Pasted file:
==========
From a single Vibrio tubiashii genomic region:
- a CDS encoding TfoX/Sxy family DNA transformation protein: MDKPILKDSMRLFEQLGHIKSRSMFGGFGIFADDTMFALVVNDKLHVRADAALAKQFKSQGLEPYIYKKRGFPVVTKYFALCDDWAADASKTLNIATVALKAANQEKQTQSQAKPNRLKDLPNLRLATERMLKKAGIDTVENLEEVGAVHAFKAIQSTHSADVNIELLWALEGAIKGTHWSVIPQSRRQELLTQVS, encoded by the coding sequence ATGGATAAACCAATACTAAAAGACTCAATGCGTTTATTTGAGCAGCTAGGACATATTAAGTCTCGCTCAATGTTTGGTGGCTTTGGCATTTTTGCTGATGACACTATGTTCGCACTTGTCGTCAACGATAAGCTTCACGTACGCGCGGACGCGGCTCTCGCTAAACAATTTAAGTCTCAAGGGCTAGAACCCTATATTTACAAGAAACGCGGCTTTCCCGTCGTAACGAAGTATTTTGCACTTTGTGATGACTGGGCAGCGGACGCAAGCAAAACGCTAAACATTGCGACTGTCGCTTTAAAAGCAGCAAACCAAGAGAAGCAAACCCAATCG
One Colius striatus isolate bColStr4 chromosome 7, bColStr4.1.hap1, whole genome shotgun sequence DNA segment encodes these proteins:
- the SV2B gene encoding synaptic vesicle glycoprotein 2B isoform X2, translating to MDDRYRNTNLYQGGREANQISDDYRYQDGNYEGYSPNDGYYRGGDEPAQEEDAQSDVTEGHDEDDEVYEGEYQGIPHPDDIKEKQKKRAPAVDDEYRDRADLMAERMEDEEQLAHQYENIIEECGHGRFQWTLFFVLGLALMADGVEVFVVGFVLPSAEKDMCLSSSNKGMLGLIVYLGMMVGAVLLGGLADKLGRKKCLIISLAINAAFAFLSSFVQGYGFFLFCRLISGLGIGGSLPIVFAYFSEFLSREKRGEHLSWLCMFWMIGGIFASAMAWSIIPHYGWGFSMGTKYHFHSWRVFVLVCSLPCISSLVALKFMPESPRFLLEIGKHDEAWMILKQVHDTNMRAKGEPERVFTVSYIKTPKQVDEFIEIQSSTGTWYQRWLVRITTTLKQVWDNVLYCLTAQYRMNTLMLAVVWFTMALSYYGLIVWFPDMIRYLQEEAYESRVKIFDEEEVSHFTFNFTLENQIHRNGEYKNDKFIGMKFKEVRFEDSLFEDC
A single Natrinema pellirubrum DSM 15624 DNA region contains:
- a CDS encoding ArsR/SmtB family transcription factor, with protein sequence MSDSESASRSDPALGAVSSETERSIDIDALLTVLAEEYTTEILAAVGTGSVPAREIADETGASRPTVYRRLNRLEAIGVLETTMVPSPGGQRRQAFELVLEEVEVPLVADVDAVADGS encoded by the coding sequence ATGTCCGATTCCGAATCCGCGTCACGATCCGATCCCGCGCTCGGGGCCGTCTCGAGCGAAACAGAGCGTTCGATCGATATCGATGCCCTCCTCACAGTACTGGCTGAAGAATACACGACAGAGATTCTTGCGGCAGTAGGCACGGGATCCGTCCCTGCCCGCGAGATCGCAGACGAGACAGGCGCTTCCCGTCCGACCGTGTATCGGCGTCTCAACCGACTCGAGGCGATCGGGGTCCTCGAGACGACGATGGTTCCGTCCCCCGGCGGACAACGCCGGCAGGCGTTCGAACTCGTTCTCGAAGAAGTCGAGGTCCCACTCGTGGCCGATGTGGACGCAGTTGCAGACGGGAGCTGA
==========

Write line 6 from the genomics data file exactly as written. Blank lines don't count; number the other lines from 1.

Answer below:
- a CDS encoding ArsR/SmtB family transcription factor, with protein sequence MSDSESASRSDPALGAVSSETERSIDIDALLTVLAEEYTTEILAAVGTGSVPAREIADETGASRPTVYRRLNRLEAIGVLETTMVPSPGGQRRQAFELVLEEVEVPLVADVDAVADGS encoded by the coding sequence ATGTCCGATTCCGAATCCGCGTCACGATCCGATCCCGCGCTCGGGGCCGTCTCGAGCGAAACAGAGCGTTCGATCGATATCGATGCCCTCCTCACAGTACTGGCTGAAGAATACACGACAGAGATTCTTGCGGCAGTAGGCACGGGATCCGTCCCTGCCCGCGAGATCGCAGACGAGACAGGCGCTTCCCGTCCGACCGTGTATCGGCGTCTCAACCGACTCGAGGCGATCGGGGTCCTCGAGACGACGATGGTTCCGTCCCCCGGCGGACAACGCCGGCAGGCGTTCGAACTCGTTCTCGAAGAAGTCGAGGTCCCACTCGTGGCCGATGTGGACGCAGTTGCAGACGGGAGCTGA